Public Enquiries Review – The Banking Supervision Department’s handling of public enquiries and complaints in 2017
In 2017, the Public Enquiries Unit in the Banking Supervision Department handled about 7,000 complaints and enquiries, and its involvement led to a remedy for the customer in roughly 34 percent of the complaints that it clarified with the banking corporations. As part of the Banking Supervision Department’s handling of these enquiries, the banking corporations issued compensation to customers totaling about NIS 2.2 million.
Similar to the previous year, in 2017 about 12 percent of the complaints decided upon by the Banking Supervision Department were found to be justified. Many other disputes were resolved or brought to a close without the Department’s decision, out of a readiness to find solutions to the customer’s satisfaction.
The main issues dealt with in the complaints were means of payment—mainly checks and payment cards (22 percent), quality of banking services (21 percent), current accounts (19 percent), and bank credit (11 percent).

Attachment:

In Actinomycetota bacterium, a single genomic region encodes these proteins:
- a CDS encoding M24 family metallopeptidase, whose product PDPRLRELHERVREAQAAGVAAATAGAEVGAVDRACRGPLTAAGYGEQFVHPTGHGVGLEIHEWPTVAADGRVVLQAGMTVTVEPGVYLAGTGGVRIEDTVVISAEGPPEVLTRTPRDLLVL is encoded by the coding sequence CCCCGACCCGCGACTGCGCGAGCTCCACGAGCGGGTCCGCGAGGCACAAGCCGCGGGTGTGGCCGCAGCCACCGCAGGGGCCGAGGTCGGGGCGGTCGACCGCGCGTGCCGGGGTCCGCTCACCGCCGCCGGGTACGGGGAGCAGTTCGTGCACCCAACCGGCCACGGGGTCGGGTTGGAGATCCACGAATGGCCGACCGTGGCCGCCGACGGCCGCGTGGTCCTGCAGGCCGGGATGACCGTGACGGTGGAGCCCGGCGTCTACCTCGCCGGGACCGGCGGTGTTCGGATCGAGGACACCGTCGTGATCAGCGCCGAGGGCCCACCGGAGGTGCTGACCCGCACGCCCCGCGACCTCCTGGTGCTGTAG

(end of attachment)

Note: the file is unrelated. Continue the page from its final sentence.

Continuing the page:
In 2017, the banking system continued to operate in accordance with the principles for handling public complaints instituted by the Banking Supervision Department in 2015. According to these principles, the banks and credit card companies are required to clarify public complaints and respond to them within 45 days, through an ombudsman. The ombudsman’s units in all the banking corporations handled about 32,500 enquiries and complaints from customers, about 22,000 of which were complaints. As part of this, the banking corporations issued compensation to customers totaling about NIS 6.4 million in respect of complaints that were found to be justified and in respect of complaints that were not found to be justified but where the banking corporation chose to compensate the customer out of the desire to bring the dispute to a close.
About 4 percent of customers who filed a complaint decided to appeal the banking corporation’s decision and contacted the Banking Supervision Department. This low rate shows that in general, the public receives sufficient response from the banking corporations, and the appeals mechanism creates an effective incentive to resolve the dispute and complete the handling of the complaint in a fair manner within the banking corporation.
With the aim of ensuring that customers get good service, the Banking Supervision Department supervises the Public Enquiries Units in the banking corporations, and measures how they deal with customers. This year, the Public Enquiries Unit is presenting a number of main indices for the quality of the service that the banking corporations provide to the public, chiefly: